miércoles, 22 de agosto de 2012

Martin Luther: Undoing a Path of One Thousand Years

Augustinian monk son of the Renaissance, Martin Luther (1483-1546), was born in times of fear. Men feared an angry God, witches and spirits as well as Turks. In his monastic life Luther turned to the study of Greek and Hebrew languages, which monasteries had kept for centuries, and by the age of twenty five he was a professor of theology in Wittenberg, although his doctorate was completed until 1512 at age 29. In this process Luther learned to doubt all thinkers (Jodocus Trutfetter) and came to the conclusion that faith and not reason was the only path to know God (W. of Okham). 
The terror of God Luther resolved it through a very long and existential process, by stressing the love of God which he called grace using pauline language. A loving God had declared the believer righteous so there was no reason to fear him anymore. This turned an angry deity into a gracious God who accepts man on the basis of the death of Christ by declaring man justified. 
Luther also reflected that the Church could not have created a path to know God. Tradition was after all not a divine gift but a human development which yesterday was as human as the day before yesterday, so if one goes back to its earliest origin one does not find but the face of man himself rather than God’s.  So to know God he, graciously, has to make himself known through his Word in the Scriptures. There is not other source of divine revelation but Scriptures.
So Luther denied that the scholastic bridge between heaven and earth was a God given tool. Analogy as the connection between what is human and that what is divine is an arrogant move on the part of theologians. It is a product of the “whore reason” and comes short to putting God in ones pocket. It can be predicated only on the basis of destroying Gods glory, his majesty and divine order. Gott ist der ganz Andere!  In Old Testament tradition God was totally other and Luther believed that to be the core of who God is. The world of witches and spirits was nothing and certainly not a source of fear.
 In his search for that which is truly biblical Luther discarded five of the sacraments and reinterpreted the other two. He denounced the purgatory as unbiblical and used against the Pope a very effective ad-hominem. First there are not biblical basis for substituting repentance and penance as the only way to appease God, so taking money instead of contrition was another deformation without biblical support. If the pope claims to have power over the purgatory why does he have to ask for money in order to use it. Why does he not, as an act of compassion, empty the purgatory once and for all?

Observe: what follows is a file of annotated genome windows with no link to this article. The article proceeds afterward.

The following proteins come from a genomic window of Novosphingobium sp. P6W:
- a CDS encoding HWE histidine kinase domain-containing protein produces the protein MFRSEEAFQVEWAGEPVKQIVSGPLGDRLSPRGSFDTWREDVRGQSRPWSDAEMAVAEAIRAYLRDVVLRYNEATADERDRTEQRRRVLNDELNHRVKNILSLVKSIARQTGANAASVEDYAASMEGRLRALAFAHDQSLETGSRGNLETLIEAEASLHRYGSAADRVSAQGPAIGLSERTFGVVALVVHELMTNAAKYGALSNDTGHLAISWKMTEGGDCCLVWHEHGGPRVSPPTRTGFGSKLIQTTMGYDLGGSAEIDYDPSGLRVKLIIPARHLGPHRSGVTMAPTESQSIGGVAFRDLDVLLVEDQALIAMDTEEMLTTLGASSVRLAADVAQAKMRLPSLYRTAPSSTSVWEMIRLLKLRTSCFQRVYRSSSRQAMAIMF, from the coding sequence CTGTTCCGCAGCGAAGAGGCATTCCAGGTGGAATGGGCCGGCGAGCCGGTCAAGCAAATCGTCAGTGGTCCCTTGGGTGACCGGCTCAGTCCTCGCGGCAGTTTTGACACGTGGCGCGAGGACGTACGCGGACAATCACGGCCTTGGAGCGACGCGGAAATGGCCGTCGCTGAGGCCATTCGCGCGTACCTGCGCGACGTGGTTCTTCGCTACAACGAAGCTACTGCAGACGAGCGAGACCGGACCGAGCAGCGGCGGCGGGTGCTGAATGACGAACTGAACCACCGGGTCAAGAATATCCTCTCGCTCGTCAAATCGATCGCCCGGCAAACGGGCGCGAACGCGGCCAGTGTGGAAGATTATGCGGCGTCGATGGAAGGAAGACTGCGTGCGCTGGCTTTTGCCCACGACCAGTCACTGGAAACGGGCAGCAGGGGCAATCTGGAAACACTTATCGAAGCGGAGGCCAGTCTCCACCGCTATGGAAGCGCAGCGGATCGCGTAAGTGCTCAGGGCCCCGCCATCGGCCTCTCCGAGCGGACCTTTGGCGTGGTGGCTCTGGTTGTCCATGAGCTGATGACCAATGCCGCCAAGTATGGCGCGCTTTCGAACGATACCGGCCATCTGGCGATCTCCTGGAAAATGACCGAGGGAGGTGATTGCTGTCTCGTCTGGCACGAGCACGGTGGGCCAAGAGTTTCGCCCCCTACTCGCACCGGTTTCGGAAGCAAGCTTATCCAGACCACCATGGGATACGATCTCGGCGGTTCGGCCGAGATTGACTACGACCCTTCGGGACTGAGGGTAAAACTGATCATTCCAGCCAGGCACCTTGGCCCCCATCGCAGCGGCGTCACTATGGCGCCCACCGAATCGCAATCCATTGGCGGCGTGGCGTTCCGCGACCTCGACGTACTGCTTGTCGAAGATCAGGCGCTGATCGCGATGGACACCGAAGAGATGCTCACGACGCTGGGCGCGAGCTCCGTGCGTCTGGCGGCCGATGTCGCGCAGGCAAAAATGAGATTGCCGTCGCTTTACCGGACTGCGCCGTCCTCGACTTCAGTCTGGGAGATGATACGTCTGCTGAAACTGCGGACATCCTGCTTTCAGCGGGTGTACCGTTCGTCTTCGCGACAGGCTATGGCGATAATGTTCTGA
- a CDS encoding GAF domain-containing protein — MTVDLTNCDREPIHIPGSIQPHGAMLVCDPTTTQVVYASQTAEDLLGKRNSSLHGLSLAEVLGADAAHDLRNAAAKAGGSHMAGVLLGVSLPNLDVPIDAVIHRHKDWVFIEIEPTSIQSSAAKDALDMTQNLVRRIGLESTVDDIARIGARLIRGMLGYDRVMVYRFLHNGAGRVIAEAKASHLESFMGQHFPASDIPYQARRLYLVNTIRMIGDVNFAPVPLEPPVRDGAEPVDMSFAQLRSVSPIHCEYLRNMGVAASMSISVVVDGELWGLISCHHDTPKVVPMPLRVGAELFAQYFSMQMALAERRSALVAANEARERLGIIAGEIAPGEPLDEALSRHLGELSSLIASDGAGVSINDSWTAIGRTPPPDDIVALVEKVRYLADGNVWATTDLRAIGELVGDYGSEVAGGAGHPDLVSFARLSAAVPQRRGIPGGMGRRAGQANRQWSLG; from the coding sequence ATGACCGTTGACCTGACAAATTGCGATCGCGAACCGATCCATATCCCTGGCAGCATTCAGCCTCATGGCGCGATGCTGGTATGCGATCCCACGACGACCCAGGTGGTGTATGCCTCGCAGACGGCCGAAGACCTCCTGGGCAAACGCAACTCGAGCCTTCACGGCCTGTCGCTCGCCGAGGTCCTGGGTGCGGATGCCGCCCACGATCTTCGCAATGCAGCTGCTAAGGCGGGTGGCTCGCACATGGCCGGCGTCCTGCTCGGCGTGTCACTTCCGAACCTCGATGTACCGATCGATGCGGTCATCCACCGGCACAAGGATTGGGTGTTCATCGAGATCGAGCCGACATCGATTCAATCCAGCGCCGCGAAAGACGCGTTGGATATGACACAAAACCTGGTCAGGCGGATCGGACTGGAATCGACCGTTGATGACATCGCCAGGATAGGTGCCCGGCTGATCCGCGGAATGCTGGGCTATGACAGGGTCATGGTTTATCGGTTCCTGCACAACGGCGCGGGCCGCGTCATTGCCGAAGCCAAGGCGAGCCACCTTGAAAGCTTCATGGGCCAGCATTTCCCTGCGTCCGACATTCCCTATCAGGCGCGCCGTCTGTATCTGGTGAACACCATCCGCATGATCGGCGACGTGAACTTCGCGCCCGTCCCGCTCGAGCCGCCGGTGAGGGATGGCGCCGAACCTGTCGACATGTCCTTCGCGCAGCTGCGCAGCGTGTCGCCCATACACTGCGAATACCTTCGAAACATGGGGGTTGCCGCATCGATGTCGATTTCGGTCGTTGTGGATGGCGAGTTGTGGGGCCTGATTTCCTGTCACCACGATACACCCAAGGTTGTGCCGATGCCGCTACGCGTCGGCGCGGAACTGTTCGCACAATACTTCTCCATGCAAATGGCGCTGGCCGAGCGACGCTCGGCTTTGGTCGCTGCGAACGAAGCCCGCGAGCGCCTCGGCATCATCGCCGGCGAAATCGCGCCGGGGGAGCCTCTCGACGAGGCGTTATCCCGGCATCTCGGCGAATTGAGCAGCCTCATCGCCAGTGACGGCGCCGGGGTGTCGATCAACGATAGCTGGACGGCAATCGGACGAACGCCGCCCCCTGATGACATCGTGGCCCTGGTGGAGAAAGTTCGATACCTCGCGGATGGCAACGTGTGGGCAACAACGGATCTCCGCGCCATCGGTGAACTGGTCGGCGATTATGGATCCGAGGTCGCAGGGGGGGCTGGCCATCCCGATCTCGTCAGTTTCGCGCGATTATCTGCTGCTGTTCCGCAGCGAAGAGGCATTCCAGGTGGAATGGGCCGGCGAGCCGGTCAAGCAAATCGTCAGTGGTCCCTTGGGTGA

Luther by recovering the Bible and its themes as creation, the fall, the incarnation, and so forth, had helped to bring back history into theology. The scholastic approach had exhausted itself and delivered all that it had. Reason had devised formulas to explain things, usually going around, behind and above history to satisfy human reason but without meeting history itself in a personal way. The incomprehensive encounter between eternity and time, spirit and matter, infinite and finitude postulated by some scholastic rationalists had finally met in the person of Jesus Christ, the point in which God meets man. This was made possible in new way when Martin Luther rejected the abstract notions and categories of scholastics.
Nature and supernatural are connected but not by reason for that leads only to the vanity of man search for himself. They are connected by God, in the person of Christ who reveals God through the veil of his flesh, Deus absconditus, who in Christ becomes Deus revelatus, God revealed in mystery, is through Christ  the way par excellence to know something true about God, his glory and his majesty.